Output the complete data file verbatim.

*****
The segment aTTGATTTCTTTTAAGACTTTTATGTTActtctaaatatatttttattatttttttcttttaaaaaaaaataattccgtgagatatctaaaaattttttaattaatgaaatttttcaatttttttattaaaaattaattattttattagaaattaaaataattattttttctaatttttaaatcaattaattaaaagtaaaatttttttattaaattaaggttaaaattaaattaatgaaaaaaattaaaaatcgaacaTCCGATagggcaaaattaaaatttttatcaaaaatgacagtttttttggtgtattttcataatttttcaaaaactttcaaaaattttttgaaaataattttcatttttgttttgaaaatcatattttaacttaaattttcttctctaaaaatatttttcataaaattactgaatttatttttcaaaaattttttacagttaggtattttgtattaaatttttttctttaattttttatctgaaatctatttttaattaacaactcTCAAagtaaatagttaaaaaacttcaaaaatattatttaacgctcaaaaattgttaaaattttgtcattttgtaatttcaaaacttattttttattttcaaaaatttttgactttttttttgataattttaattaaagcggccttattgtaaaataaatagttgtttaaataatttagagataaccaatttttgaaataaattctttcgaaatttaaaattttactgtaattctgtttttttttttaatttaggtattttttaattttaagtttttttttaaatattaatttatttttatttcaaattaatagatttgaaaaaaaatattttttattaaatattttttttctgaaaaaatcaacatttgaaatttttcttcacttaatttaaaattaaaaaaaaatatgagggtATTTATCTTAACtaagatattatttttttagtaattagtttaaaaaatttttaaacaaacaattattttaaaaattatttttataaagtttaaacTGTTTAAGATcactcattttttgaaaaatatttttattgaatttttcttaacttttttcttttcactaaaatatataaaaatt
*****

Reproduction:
The segment aTTGATTTCTTTTAAGACTTTTATGTTActtctaaatatatttttattatttttttcttttaaaaaaaaataattccgtgagatatctaaaaattttttaattaatgaaatttttcaatttttttattaaaaattaattattttattagaaattaaaataattattttttctaatttttaaatcaattaattaaaagtaaaatttttttattaaattaaggttaaaattaaattaatgaaaaaaattaaaaatcgaacaTCCGATagggcaaaattaaaatttttatcaaaaatgacagtttttttggtgtattttcataatttttcaaaaactttcaaaaattttttgaaaataattttcatttttgttttgaaaatcatattttaacttaaattttcttctctaaaaatatttttcataaaattactgaatttatttttcaaaaattttttacagttaggtattttgtattaaatttttttctttaattttttatctgaaatctatttttaattaacaactcTCAAagtaaatagttaaaaaacttcaaaaatattatttaacgctcaaaaattgttaaaattttgtcattttgtaatttcaaaacttattttttattttcaaaaatttttgactttttttttgataattttaattaaagcggccttattgtaaaataaatagttgtttaaataatttagagataaccaatttttgaaataaattctttcgaaatttaaaattttactgtaattctgtttttttttttaatttaggtattttttaattttaagtttttttttaaatattaatttatttttatttcaaattaatagatttgaaaaaaaatattttttattaaatattttttttctgaaaaaatcaacatttgaaatttttcttcacttaatttaaaattaaaaaaaaatatgagggtATTTATCTTAACtaagatattatttttttagtaattagtttaaaaaatttttaaacaaacaattattttaaaaattatttttataaagtttaaacTGTTTAAGATcactcattttttgaaaaatatttttattgaatttttcttaacttttttcttttcactaaaatatataaaaatt